This is the first of three-part series on Alpha and Omega in the book of Revelation.
It is our belief that Alpha and Omega all through the book Revelation is in reference to the God and Father of Jesus, not to Jesus, who is the son of His God. We find the phrase — Alpha and Omega — in Revelation 1:8; 21:6; 22:13 — all three of which, if we examine the scriptures closely, can be seen to refer to Yahweh, the God and Father of Jesus. In this post, we will examine the first of the scriptures, Revelation 1:8.
“I am the Alpha and the Omega,” says the Lord God, “who is and who was and who is to come, the Almighty.” — Revelation 1:8
New American Standard Version
The scripture itself, the context, as well as other scriptures, show that it is the God of Jesus who is being quoted as speaking in Revelation 1:8, not Jesus himself. The Revelation is from the God and Father of Jesus, who, in turn gives the message to his angel, who in turn gives the message to John. Revelaton 1:1 uses the word “God” — not to designate three persons, but rather it designates one person, the one that Jesus refers to as “my God.” (Matthew 27:46; Mark 15:34; John 20:17; 2 Corinthians 1:3; 11:31; Ephesians 1:3,17; 1 Peter 1:3; Revelation 3:12) All through the New Testament, the God of Abraham, Isaac and Jacob is presented as one person, and always as distinct from His son. — Acts 3:13-26; Hebrews 1:1,2.
Nevertheless, in Revelation 1:1, there are four persons involved in the transmission of the Revelation, and, throughout the Revelation, sometimes it is Jesus who is being quoted, and sometimes it is John who is speaking, and sometimes it is the angel who is quoted, and sometimes it is the God and Father of Jesus who is quoted.
In Revelation 1:8, the Alexandrian manuscripts, the Complutensian edition, and the Latin Vulgate, the Syriac, and Arabic versions, all read, “the Lord God”; and the Ethiopic version only has “God”. Most modern translations have “the Lord God”, which expression was used as a substitute for the expression “Yahweh [Jehovah] God”, that appears many times in the Old Testament. This can be seen by comparing Acts 3:22; 7:37 with the Hebrew of Deuteronomy 18:15. In all instances where the phrase occurs in the NT, it is in reference to Yahweh, the God and Father of our Lord Jesus. — Luke 1:32; 1 Peter 3:10-15; Revelation 11:17,19; 15:3; 16:7; 18:8; 21:11; 22:6.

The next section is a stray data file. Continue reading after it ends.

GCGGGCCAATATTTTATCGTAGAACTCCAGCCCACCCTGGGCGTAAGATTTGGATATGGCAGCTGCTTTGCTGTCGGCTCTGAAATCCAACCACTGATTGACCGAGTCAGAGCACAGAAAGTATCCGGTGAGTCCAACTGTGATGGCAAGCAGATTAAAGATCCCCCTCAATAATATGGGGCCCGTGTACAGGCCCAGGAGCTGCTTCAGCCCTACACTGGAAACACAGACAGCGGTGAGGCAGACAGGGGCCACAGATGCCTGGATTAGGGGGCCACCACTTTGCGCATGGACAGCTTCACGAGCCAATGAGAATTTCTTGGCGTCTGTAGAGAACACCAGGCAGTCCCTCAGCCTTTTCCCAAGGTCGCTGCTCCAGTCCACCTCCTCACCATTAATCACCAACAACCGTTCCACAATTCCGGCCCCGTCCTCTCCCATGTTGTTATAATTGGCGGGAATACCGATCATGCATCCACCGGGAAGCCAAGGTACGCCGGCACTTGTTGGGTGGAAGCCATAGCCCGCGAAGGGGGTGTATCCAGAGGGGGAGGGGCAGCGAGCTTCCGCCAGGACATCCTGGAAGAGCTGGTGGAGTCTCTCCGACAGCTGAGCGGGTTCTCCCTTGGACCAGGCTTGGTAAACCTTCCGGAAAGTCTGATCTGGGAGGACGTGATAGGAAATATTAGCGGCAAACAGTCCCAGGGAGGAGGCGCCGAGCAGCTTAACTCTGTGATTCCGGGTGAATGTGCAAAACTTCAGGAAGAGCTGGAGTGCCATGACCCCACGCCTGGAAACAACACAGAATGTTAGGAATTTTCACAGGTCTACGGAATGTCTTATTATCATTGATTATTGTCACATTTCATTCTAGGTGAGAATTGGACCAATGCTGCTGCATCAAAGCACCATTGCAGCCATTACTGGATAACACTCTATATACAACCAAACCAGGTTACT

Likewise, with the phrases “the Lord our God” and “the Lord your God”: These phrases are always used in reference to Yahweh, the God and Father of our Lord Jesus. — Matthew 4:7 (Deuteronomy 6:16); Matthew 4:10 (Deuteronomy 6:13; 10:20); Matthew 22:37 (Deuteronomy 6:5); Mark 12:29 (Deuteronomy 6:4); etc.
Jesus is differentiated from “God, who is and who was and who is to come” in Revelaton 1:4,5, which is basically the same phrase used in Revelation 1:8. Verses 5 and 6 refer to Jesus and the church members who are made a kingdom and also priests to “his God and Father” (World English Bible translation), that is, the God and Father of Jesus, which gives further differentiation between Jesus and his God and Father. Verse 7 refers to Jesus as coming with clouds. Verse 8 turns to quoting Yahweh, the One referred to in verse 4. In verses 9-10 John begins to write of himself. In verse 11, John begins to quote Jesus. In verses 12 through 16, John himself is writing of what he saw. In verse 17, John reports that he falls before Jesus as dead, and tells of what Jesus does and says.
Thus, Jesus is not being called Alpha and Omega in Revelation 1:8, nor is he being called “Almighty”.
Only the God and Father of Jesus is called the “Most High” in the scriptures: Genesis 14:22; Psalm 7:17; 83:18; 92:1; Luke 1:32; John 13:16.
Updated: February 1, 2010.